Henri Navier is one of 72 scientists whose name is inscribed on the first floor of the Eiffel Tower. It is the 16th, on the face facing North.
Claude-Louis-Marie-Henri Navier, mathematician, was born in Dijon, February 15, 1785. He died in Paris, August 23, 1836. He entered the Ecole Polytechnique in 1802; he went out in 1804 to go through the School of Bridges and Roads. He had the idea at that time to annotate the works of Gauthey, the famous engineer, his great-uncle, and the volume on Hydraulic Architecture, Belidor, and publish new editions. These works led him in 1824 to the Academy of Sciences, as well as to the Ecole Polytechnique, where he professed analysis and mechanics. He was commissioned to go to England to study the construction of the suspension bridges and to establish, on his return, that of the Invalides on the Seine, which in 1857 was replaced by the Alma Bridge. He had begun by throwing on the river a single arch of 155 meters opening, the monumental effect of which enhanced the ingenious system of suspension. As a result of the disruption of a city water main, the unfinished excavations and embankments already carried out were flooded to such an extent that serious fears were entertained for the solidity of the building; the work of repair was postponed, and it was renounced, and this fine project, upon which much hope was founded, was rejected and the bridge demolished in 1827. This event caused Navier profound sorrow. However, he had been supported by Prony, who had bet that such a bold enterprise could be carried out by increasing the resistance of the buttresses.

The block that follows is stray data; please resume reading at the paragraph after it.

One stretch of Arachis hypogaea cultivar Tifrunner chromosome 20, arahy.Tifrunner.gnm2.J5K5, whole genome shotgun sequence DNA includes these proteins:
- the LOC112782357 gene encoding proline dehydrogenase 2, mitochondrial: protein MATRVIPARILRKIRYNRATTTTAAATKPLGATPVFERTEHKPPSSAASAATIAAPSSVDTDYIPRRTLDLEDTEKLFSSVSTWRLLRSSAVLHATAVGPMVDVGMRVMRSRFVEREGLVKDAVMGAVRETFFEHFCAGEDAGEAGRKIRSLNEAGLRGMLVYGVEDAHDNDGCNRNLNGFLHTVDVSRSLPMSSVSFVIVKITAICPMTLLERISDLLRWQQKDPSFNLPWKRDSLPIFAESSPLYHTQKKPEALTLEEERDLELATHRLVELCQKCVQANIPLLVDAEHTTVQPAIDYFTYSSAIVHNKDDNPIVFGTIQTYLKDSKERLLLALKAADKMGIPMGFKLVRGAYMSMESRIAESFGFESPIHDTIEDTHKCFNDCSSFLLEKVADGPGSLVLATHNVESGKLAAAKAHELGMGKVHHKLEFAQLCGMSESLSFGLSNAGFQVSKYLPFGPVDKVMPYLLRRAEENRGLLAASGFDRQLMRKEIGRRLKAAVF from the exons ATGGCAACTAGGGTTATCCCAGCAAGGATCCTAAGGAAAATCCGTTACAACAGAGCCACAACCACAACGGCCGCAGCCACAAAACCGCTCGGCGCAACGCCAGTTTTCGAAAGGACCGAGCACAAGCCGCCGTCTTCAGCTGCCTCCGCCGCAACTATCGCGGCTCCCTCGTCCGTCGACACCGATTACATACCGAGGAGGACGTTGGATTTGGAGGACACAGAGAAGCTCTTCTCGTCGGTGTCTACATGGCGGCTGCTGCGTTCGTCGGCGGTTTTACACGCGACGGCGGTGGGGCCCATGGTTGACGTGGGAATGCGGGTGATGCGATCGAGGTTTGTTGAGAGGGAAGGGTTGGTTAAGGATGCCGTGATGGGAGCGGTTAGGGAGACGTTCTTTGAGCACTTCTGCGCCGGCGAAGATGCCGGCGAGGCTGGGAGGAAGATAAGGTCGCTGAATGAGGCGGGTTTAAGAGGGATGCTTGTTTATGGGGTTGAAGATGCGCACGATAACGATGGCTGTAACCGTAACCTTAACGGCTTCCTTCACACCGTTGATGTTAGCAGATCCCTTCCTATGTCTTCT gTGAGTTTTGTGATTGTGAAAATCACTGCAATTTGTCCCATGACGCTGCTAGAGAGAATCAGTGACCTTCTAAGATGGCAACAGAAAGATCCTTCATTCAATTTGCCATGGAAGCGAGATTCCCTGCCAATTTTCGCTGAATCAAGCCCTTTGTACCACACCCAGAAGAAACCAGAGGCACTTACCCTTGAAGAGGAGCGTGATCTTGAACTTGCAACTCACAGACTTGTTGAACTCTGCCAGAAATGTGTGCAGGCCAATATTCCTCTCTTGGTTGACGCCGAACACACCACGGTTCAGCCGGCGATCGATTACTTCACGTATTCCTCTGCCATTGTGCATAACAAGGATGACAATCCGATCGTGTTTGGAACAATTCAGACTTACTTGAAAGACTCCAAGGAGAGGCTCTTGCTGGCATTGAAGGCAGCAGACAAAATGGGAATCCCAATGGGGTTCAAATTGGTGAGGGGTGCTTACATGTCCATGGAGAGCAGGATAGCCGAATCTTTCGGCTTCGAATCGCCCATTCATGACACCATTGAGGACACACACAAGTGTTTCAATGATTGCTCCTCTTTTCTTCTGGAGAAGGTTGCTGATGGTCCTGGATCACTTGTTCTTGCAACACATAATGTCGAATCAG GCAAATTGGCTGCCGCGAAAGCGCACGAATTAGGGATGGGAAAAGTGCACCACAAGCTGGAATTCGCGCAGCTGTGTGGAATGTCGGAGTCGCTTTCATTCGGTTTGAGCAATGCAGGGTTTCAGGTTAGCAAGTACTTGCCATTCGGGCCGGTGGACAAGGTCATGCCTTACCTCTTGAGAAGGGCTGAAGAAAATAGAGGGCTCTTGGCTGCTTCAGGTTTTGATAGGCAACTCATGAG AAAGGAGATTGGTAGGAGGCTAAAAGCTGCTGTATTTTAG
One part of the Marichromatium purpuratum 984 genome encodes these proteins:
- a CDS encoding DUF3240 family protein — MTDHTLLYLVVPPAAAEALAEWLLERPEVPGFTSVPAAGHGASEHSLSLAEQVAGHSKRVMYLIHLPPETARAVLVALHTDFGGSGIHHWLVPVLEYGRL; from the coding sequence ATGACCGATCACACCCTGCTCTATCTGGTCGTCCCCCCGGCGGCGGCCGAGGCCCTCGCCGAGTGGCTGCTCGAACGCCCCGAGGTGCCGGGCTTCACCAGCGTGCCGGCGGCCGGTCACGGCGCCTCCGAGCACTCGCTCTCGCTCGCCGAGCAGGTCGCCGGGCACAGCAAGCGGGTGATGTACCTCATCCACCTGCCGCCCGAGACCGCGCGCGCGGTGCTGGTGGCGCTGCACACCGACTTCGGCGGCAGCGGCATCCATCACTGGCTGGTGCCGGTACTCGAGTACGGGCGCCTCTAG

Navier has formulated in theory-mathematical theories that have retained his name and which are part of the history of this science today. Its merit consists chiefly in having boldly approached the establishment of great constructions, and prepared a whole generation of learned and audacious engineers, the authors of those immense works which nowadays furrow France and the world, on the roads, the tracks railroads, through mountains, canals, rivers, rivers, seaports and towns in the interior. Navier has published numerous memoirs on the navigation of canals, suspension bridges, mechanics, mathematics, the art of the builder, in the Annals of Chemistry, the Proceedings of the Academy of Sciences, the Bulletin of the Philomatic Society. His works have wrought in the theory of the resistance and elasticity of solids a happy and fertile revolution. His lessons were annotated in a very remarkable way by M. de Saint-Venant, a member of the Academy of Sciences, who died in 1886. The result was a new edition of the Cours de Navier, excellent in every respect. and put to the progress of the day.
The name of Navier was given to one of the streets of Paris, on the right bank of the Seine. The above portrait was made on a drawing dating back to 1831 and having belonged to my father.